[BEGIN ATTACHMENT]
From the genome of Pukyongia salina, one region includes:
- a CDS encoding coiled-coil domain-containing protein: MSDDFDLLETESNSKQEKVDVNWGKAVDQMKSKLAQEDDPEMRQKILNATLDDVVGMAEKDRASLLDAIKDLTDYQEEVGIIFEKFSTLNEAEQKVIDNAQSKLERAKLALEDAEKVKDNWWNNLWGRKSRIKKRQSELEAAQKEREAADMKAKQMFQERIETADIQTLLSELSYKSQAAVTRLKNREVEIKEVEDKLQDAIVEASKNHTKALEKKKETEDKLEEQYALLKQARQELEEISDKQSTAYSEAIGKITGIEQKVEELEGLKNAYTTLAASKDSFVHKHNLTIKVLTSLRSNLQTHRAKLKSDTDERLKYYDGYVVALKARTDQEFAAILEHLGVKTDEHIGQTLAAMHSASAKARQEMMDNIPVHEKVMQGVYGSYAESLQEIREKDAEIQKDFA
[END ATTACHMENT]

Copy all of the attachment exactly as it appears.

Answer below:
From the genome of Pukyongia salina, one region includes:
- a CDS encoding coiled-coil domain-containing protein: MSDDFDLLETESNSKQEKVDVNWGKAVDQMKSKLAQEDDPEMRQKILNATLDDVVGMAEKDRASLLDAIKDLTDYQEEVGIIFEKFSTLNEAEQKVIDNAQSKLERAKLALEDAEKVKDNWWNNLWGRKSRIKKRQSELEAAQKEREAADMKAKQMFQERIETADIQTLLSELSYKSQAAVTRLKNREVEIKEVEDKLQDAIVEASKNHTKALEKKKETEDKLEEQYALLKQARQELEEISDKQSTAYSEAIGKITGIEQKVEELEGLKNAYTTLAASKDSFVHKHNLTIKVLTSLRSNLQTHRAKLKSDTDERLKYYDGYVVALKARTDQEFAAILEHLGVKTDEHIGQTLAAMHSASAKARQEMMDNIPVHEKVMQGVYGSYAESLQEIREKDAEIQKDFA